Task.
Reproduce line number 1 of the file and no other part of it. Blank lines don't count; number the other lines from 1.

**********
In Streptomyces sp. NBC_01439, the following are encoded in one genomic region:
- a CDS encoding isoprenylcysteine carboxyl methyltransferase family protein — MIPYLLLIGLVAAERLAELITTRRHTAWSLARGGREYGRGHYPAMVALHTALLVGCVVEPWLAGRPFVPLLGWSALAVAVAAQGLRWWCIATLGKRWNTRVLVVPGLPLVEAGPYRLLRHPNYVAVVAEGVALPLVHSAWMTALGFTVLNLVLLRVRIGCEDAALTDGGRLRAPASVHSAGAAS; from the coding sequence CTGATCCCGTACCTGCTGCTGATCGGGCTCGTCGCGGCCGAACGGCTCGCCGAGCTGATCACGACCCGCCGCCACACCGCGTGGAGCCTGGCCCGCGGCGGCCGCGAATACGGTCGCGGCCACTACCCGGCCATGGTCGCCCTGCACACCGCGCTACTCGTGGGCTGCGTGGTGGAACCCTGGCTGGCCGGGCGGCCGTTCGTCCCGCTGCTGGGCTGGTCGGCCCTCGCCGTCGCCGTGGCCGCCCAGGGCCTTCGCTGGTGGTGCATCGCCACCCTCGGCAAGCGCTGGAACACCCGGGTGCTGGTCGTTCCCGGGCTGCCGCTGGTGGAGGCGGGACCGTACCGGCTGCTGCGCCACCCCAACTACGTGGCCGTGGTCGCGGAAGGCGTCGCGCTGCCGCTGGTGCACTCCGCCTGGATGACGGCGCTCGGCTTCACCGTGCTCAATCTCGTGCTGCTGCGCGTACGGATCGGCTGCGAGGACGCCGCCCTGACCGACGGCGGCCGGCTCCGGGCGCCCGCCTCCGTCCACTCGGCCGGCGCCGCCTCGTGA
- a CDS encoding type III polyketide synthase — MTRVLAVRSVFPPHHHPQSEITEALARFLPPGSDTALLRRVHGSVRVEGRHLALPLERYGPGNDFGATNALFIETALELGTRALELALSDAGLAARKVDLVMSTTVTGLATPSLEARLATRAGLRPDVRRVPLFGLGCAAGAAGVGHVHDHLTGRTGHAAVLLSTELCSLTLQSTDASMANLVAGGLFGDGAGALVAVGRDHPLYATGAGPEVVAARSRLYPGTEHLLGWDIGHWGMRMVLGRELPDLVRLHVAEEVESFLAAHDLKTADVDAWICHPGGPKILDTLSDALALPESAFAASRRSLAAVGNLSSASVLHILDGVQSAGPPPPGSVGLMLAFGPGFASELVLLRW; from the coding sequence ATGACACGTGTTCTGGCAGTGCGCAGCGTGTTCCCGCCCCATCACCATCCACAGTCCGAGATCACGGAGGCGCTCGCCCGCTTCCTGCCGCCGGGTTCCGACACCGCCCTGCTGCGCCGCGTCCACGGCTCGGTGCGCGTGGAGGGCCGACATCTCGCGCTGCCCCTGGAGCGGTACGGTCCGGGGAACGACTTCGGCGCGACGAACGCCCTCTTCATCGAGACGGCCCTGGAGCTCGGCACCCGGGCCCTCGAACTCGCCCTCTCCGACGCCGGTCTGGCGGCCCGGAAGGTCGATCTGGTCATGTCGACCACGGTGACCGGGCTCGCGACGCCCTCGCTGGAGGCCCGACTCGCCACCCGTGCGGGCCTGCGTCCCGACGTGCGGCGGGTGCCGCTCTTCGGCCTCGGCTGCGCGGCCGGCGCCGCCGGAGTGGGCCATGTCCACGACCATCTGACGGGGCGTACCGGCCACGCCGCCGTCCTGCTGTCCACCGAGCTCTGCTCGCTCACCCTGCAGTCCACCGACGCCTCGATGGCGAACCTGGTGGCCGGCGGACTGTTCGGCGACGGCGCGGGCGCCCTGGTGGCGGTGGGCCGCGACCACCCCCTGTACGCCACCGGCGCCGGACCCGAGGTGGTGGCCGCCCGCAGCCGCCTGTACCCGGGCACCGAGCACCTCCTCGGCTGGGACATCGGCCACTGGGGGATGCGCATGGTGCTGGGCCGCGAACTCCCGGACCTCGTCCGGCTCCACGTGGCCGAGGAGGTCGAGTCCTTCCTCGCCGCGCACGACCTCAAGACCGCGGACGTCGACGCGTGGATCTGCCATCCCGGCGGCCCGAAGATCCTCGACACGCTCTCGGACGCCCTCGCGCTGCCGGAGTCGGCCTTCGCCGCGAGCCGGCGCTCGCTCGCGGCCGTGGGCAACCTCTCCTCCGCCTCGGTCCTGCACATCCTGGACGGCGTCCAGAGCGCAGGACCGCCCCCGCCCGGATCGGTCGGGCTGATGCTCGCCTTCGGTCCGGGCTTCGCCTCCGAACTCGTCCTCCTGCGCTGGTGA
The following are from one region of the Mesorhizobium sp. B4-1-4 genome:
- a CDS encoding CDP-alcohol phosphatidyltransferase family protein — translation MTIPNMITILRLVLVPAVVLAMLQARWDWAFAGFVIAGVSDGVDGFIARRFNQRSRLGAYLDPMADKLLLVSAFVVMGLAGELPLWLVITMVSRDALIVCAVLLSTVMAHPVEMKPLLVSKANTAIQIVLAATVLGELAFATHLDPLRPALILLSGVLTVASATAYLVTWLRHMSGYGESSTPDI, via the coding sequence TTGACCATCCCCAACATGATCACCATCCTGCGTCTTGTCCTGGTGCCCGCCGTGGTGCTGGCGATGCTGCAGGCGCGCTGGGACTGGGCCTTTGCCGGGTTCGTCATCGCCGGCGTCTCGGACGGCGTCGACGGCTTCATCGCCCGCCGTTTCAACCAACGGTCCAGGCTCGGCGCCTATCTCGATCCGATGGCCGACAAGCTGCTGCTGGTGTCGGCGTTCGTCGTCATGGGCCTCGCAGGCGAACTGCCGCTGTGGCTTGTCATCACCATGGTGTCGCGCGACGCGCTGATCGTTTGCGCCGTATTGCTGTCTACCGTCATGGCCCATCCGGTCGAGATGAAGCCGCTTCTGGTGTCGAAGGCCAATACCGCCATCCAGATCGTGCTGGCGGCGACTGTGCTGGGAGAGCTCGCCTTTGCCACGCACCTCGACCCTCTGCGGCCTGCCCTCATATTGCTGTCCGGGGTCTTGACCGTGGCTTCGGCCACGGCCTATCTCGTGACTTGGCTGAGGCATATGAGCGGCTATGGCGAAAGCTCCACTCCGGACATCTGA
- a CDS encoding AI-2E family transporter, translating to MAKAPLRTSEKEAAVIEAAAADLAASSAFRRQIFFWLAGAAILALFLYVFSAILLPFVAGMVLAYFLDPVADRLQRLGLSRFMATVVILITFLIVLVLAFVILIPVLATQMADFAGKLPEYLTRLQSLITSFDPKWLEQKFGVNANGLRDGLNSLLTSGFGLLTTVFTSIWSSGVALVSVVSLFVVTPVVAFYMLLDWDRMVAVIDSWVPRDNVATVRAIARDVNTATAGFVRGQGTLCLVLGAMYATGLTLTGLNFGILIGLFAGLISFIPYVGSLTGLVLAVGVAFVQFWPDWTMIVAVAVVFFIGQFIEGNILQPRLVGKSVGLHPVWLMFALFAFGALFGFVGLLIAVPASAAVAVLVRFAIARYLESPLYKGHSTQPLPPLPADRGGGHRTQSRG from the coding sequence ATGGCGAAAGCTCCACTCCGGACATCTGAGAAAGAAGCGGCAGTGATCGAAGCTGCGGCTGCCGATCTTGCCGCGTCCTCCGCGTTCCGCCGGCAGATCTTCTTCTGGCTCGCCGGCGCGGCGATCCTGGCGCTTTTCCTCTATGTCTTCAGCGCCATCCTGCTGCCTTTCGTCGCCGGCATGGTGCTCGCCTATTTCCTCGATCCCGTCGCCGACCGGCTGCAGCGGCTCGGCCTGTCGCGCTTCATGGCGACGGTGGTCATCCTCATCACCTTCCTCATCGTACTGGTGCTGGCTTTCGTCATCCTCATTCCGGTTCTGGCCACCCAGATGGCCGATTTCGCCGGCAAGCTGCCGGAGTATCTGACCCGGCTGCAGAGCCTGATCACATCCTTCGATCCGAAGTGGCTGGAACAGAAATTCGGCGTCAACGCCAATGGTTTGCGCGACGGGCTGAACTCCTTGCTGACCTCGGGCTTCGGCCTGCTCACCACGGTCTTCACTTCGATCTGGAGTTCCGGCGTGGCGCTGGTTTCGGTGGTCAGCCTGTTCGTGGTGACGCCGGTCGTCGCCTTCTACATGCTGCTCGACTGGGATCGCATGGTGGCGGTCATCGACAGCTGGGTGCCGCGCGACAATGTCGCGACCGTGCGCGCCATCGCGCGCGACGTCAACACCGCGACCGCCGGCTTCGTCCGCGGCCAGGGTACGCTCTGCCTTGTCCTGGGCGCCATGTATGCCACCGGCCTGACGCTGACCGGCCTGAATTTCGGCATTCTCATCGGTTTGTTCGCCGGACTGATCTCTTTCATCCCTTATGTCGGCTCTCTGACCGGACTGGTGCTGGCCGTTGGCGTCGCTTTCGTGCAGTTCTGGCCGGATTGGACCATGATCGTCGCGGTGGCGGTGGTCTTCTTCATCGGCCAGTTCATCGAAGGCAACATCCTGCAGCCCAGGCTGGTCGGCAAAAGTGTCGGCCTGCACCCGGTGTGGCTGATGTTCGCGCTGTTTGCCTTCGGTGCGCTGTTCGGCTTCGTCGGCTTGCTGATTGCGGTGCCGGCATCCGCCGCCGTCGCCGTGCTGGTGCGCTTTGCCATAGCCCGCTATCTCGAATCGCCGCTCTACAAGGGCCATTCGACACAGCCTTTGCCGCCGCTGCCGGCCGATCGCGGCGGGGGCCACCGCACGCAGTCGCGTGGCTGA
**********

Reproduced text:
In Streptomyces sp. NBC_01439, the following are encoded in one genomic region: